The Film Room: Khalil Rountree

By Kevin Wilson Sep 27, 2019
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Rejuvenated light heavyweight standout Khalil Rountree will make his second Ultimate Fighting Championship appearance of 2019 when he locks horns with Ion Cutelaba at UFC Fight Night 160 on Saturday in Copenhagen, Denmark. Rountree put together arguably the best performance of his career when he carved up Eryk Anders in April, as a move to the Tiger Muay Thai camp appeared to completely overhaul his style.

“The War Horse” provides the material for this edition of The Film Room.

The 29-year-old southpaw does his best work on the counter, with his intercepting left straight serving as his money punch. Although known for his finishing ability, Rountree is a rather patient striker and elects to sit back and wait for opponents to come forward, at which point he can meet them with his left. Something to notice about his striking: How often he counters an opponent’s kicks. In MMA, most fighters drop or extend their hands when throwing kicks, which leaves them in the perfect position to be hit. Against Paul Craig, Rountree fired off a counter left straight every time the Scot attempted a kick and eventually finished the fight with a counter right off one of them.

Rountree also knocked out legendary kickboxer Gokhan Saki by countering a sloppy low kick with a left hand down the middle. This was the fight that put Rountree on the map, and a win over Cutelaba could move him into the Top 15.

Rountree prefers to work on the counter, but he does have the skills and power to be effective on the lead and knows how to use his leading attacks to set up his counters. Rountree will often back opponents to the cage with a quick flurry, which forces them to move forward to regain center control. This is where Rountree retreats and looks for his counter left. Rountree threw few leg kicks before his move to Tiger Muay Thai, but now looks to be one of the most active low kickers in the division. These low kicks limit the opponent’s movement and ability to get off the cage, which is perfect for his pressure countering style.

Although Rountree is usually a patient striker, he has had moments of wild trading in the pocket to keep opponents guessing, especially earlier in his career. A lot of his pressuring game is used to set traps for the opponent to come forward, at which point he can land his counter left. However, Rountree also has the hand speed and power to finish the fight in these exchanges. He would likely benefit from being more aggressive throughout a fight since he can often get complacent looking for the counter.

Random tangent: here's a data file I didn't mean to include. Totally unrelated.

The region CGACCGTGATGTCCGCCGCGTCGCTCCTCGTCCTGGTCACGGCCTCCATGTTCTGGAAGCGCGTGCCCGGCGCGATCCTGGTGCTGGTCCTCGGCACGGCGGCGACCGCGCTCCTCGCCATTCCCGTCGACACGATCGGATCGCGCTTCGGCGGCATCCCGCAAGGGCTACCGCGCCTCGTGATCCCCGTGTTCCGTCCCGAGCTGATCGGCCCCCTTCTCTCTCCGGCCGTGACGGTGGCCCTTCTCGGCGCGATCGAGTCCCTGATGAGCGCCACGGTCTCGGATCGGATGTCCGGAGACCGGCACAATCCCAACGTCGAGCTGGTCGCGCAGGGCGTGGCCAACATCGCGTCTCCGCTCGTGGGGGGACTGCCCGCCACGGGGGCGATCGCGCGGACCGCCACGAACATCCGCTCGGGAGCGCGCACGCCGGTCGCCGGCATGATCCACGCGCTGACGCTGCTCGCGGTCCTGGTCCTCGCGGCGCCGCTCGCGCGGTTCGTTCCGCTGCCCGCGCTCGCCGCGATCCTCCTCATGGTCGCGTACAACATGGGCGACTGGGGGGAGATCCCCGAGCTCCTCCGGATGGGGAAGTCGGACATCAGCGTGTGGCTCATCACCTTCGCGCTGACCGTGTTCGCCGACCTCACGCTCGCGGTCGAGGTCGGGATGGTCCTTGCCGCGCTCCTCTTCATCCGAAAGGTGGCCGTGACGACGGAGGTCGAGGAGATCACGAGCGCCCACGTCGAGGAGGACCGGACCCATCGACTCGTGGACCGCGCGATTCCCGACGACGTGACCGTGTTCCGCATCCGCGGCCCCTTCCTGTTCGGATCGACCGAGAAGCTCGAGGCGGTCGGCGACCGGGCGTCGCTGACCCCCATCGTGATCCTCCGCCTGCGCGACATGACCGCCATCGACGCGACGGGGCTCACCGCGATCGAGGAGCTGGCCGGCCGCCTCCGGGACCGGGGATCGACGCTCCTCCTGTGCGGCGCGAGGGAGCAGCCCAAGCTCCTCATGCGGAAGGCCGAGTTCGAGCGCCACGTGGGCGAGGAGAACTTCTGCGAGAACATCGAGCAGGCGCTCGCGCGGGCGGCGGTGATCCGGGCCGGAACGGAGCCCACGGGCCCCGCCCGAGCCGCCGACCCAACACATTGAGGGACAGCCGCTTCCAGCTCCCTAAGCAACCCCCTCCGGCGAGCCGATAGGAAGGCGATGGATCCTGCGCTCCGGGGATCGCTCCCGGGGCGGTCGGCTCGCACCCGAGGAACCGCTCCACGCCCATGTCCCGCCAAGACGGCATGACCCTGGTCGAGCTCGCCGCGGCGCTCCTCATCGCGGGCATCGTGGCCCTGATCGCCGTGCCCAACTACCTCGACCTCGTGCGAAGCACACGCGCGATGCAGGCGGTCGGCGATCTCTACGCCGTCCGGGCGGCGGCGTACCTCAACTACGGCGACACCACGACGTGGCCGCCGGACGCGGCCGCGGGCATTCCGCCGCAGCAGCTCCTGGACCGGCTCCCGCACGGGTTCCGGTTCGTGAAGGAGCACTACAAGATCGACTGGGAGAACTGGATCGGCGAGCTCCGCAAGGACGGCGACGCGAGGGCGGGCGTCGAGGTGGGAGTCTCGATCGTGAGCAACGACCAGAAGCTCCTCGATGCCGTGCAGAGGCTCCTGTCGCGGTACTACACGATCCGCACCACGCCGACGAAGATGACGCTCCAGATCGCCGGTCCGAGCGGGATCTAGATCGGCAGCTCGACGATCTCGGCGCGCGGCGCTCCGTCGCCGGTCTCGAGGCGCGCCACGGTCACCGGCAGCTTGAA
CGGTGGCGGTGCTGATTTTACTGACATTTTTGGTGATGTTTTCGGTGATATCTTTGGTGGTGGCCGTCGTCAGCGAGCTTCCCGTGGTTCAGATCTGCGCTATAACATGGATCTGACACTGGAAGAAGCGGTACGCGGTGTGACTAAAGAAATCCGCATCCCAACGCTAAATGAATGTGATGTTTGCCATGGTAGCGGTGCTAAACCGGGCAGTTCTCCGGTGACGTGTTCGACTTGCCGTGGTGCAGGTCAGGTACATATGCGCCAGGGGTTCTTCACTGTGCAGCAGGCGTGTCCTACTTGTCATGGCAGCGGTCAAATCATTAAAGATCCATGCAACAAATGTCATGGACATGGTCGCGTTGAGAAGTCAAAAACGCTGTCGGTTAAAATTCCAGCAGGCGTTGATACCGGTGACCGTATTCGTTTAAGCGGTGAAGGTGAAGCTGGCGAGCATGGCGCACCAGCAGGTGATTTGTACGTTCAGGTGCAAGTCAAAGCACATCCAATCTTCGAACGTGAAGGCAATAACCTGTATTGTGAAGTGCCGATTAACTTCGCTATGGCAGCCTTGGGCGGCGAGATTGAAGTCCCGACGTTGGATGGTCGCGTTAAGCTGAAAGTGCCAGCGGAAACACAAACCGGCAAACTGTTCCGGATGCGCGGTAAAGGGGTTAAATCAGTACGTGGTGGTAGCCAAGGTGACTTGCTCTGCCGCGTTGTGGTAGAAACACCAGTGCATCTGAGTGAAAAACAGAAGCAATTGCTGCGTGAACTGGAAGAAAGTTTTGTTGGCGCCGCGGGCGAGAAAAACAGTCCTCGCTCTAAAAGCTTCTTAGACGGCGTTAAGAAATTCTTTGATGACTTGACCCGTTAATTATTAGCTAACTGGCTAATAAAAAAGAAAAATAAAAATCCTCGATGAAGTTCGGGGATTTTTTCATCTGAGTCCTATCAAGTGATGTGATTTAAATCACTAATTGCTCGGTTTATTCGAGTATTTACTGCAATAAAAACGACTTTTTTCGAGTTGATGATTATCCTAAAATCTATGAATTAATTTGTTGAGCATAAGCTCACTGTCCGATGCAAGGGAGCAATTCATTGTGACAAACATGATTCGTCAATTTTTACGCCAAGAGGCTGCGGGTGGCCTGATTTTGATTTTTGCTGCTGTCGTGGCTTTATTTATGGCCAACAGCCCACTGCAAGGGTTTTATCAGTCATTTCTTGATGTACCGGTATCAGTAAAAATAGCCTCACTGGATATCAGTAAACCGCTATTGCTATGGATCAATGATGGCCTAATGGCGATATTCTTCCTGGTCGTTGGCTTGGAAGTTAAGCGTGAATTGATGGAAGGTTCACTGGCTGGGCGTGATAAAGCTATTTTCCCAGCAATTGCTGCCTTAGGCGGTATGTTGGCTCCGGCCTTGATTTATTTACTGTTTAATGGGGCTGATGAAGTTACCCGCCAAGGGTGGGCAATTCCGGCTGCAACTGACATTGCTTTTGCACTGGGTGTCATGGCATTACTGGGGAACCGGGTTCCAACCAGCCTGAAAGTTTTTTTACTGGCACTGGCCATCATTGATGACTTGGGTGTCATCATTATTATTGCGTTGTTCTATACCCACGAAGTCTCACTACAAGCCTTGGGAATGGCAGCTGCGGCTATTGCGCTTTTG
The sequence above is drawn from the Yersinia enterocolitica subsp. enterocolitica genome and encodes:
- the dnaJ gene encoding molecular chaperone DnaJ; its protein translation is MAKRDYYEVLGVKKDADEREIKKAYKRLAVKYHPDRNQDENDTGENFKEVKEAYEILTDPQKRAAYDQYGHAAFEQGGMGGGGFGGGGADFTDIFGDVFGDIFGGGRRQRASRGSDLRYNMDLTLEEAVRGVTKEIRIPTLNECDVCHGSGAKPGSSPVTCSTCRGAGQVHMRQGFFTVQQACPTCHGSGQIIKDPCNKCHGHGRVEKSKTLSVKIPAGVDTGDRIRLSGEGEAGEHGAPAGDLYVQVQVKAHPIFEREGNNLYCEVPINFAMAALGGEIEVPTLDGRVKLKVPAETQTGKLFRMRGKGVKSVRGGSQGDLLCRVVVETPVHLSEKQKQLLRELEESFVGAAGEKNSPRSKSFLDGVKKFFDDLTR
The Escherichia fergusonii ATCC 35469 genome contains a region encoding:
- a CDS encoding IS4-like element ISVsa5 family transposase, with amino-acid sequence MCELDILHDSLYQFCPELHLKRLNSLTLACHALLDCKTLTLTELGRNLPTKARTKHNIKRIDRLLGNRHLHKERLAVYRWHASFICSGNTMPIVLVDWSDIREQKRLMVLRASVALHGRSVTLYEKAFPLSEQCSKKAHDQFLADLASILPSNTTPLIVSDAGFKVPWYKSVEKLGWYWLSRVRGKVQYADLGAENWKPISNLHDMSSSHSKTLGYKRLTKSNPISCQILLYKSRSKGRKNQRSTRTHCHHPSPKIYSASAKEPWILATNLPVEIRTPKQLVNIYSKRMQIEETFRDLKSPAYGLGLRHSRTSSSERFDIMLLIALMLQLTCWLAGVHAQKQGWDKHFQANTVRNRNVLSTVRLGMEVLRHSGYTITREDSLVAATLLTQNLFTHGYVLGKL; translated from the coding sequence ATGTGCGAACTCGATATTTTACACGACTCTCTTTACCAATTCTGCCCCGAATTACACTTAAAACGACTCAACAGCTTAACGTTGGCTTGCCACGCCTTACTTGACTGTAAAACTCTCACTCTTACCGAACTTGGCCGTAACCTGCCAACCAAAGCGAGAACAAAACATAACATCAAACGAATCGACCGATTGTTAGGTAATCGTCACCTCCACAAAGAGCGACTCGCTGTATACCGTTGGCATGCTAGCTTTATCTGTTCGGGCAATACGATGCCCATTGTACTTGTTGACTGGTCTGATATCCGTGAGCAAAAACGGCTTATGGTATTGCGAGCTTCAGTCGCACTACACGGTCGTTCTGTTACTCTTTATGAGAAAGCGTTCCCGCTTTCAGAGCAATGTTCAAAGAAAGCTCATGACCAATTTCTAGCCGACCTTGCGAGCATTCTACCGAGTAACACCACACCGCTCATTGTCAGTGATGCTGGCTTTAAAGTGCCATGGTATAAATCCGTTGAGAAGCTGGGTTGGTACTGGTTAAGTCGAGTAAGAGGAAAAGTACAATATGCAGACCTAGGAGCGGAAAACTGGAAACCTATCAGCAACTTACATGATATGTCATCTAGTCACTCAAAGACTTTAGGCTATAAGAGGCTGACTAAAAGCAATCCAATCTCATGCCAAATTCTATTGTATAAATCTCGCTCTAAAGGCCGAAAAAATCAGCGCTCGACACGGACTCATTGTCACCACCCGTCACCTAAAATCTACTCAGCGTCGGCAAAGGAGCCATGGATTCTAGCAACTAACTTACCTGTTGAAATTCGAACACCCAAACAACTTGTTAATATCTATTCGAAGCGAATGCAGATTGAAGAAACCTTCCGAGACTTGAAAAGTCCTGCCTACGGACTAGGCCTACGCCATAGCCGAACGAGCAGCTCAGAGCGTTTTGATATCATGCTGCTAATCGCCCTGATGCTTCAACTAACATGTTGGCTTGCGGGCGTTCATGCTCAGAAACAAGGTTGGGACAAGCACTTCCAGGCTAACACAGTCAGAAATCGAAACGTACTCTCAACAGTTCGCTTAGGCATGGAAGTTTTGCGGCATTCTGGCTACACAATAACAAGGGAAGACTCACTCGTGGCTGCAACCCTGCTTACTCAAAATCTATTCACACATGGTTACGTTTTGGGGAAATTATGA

In his most recent fight with Anders, Rountree drastically changed his style and looked like a completely different fighter. He took on a classic muay Thai stance with both feet facing the opponent, an upright torso with hands high and his lead leg constantly tapping the floor. He ended up beating Anders mostly on low kicks. The tapping lead foot and constant feinting overloaded Anders’ reactions, and Rountree managed to land nearly every leg kick he threw.

The low kicks were the story of the fight, but Rountree’s all-around striking was vastly improved. His usual pressure countering style was mostly gone, as he walked down Anders with low kicks and quick combos. Before this fight, Rountree was mostly a single-shot striker, but he now throws in three- to four-strike combinations and ends them with a high kick like an elite Nak Muay. Flashes of the old Rountree were still there, but it was clear we were witnessing one of the most drastic style changes in UFC history.

Although Rountree is still a person of interest at 205 pounds, he has some major holes in his game, especially on the ground. In the past, his takedown defense severely limited his striking. He threw very few kicks and was hesitant to rush forward out of fear of a takedown. These fears were gone against Anders, as he was pressured forward with kicks for all three rounds. However, the right grappler will able to catch one of those kicks, and we have seen Rountree struggle to get back to his feet once he gets taken down. His troubles on the ground probably will not catch up to him against Cutelaba -- he likes to keep it on the feet, too -- but it is something he must improve upon if he wants to take the next step. Advertisement
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